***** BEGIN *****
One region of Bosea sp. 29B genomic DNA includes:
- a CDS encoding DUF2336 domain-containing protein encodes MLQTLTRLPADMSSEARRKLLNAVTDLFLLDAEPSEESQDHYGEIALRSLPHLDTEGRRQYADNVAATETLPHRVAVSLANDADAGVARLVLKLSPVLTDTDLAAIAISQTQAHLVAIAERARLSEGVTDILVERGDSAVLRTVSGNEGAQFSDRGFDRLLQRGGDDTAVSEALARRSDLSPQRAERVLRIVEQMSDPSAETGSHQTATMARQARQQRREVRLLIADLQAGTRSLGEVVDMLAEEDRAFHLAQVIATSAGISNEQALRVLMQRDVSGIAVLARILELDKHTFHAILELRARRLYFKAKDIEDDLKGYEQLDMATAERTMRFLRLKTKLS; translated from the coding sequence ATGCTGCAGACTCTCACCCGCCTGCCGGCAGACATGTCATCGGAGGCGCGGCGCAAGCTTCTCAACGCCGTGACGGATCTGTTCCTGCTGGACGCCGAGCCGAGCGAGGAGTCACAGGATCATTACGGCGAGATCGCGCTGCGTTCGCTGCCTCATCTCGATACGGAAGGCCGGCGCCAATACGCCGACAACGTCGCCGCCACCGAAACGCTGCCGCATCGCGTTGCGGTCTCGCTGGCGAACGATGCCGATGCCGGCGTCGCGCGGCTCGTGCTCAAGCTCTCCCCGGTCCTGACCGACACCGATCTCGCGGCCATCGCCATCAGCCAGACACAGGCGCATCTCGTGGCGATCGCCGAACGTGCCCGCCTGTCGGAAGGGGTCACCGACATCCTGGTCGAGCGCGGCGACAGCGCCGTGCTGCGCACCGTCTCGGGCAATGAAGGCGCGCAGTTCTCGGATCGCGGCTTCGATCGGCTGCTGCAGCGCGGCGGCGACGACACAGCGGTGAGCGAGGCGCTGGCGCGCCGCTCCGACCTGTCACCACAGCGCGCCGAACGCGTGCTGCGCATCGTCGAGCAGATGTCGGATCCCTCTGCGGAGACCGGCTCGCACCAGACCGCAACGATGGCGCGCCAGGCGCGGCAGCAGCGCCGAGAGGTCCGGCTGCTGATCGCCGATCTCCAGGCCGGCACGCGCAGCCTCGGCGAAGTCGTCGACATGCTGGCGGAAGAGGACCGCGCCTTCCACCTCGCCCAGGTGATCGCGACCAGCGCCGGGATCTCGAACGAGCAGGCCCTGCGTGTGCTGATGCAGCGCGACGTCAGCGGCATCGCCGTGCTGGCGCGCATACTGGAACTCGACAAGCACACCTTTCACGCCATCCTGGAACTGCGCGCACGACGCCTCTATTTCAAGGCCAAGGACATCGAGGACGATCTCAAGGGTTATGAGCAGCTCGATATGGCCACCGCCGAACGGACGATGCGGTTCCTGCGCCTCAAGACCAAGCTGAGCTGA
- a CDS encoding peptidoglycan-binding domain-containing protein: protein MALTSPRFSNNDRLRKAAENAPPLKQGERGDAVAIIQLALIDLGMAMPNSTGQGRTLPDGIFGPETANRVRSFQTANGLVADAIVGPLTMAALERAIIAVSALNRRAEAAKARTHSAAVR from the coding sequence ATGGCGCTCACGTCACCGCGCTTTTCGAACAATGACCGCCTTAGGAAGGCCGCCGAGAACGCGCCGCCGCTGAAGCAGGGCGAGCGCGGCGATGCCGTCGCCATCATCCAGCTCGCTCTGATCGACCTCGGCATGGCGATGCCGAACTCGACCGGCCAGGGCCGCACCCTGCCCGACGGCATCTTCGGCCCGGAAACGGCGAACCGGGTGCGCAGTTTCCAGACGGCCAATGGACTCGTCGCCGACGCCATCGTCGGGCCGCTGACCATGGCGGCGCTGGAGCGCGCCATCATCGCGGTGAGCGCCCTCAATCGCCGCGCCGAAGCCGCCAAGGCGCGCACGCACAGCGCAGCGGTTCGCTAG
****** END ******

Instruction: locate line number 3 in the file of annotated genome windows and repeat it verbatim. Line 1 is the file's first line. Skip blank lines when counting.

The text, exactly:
- a CDS encoding peptidoglycan-binding domain-containing protein: protein MALTSPRFSNNDRLRKAAENAPPLKQGERGDAVAIIQLALIDLGMAMPNSTGQGRTLPDGIFGPETANRVRSFQTANGLVADAIVGPLTMAALERAIIAVSALNRRAEAAKARTHSAAVR from the coding sequence ATGGCGCTCACGTCACCGCGCTTTTCGAACAATGACCGCCTTAGGAAGGCCGCCGAGAACGCGCCGCCGCTGAAGCAGGGCGAGCGCGGCGATGCCGTCGCCATCATCCAGCTCGCTCTGATCGACCTCGGCATGGCGATGCCGAACTCGACCGGCCAGGGCCGCACCCTGCCCGACGGCATCTTCGGCCCGGAAACGGCGAACCGGGTGCGCAGTTTCCAGACGGCCAATGGACTCGTCGCCGACGCCATCGTCGGGCCGCTGACCATGGCGGCGCTGGAGCGCGCCATCATCGCGGTGAGCGCCCTCAATCGCCGCGCCGAAGCCGCCAAGGCGCGCACGCACAGCGCAGCGGTTCGCTAG